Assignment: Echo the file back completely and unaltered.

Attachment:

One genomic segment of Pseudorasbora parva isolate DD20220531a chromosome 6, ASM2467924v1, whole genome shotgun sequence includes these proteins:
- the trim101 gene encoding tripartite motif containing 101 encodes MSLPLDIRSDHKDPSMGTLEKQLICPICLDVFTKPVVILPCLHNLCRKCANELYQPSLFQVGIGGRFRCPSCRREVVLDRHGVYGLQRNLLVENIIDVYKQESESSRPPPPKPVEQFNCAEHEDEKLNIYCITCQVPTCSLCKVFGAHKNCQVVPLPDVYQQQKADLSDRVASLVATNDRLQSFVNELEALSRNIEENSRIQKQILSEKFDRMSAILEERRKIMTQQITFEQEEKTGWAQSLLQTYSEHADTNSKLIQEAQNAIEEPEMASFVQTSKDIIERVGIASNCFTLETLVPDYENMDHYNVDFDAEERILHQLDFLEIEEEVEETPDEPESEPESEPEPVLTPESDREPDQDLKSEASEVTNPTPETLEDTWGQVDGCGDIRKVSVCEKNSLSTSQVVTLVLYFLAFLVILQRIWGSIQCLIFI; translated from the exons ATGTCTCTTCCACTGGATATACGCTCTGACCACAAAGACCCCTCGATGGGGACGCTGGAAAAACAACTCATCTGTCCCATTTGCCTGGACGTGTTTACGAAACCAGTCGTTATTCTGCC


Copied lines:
One genomic segment of Pseudorasbora parva isolate DD20220531a chromosome 6, ASM2467924v1, whole genome shotgun sequence includes these proteins:
- the trim101 gene encoding tripartite motif containing 101 encodes MSLPLDIRSDHKDPSMGTLEKQLICPICLDVFTKPVVILPCLHNLCRKCANELYQPSLFQVGIGGRFRCPSCRREVVLDRHGVYGLQRNLLVENIIDVYKQESESSRPPPPKPVEQFNCAEHEDEKLNIYCITCQVPTCSLCKVFGAHKNCQVVPLPDVYQQQKADLSDRVASLVATNDRLQSFVNELEALSRNIEENSRIQKQILSEKFDRMSAILEERRKIMTQQITFEQEEKTGWAQSLLQTYSEHADTNSKLIQEAQNAIEEPEMASFVQTSKDIIERVGIASNCFTLETLVPDYENMDHYNVDFDAEERILHQLDFLEIEEEVEETPDEPESEPESEPEPVLTPESDREPDQDLKSEASEVTNPTPETLEDTWGQVDGCGDIRKVSVCEKNSLSTSQVVTLVLYFLAFLVILQRIWGSIQCLIFI; translated from the exons ATGTCTCTTCCACTGGATATACGCTCTGACCACAAAGACCCCTCGATGGGGACGCTGGAAAAACAACTCATCTGTCCCATTTGCCTGGACGTGTTTACGAAACCAGTCGTTATTCTGCC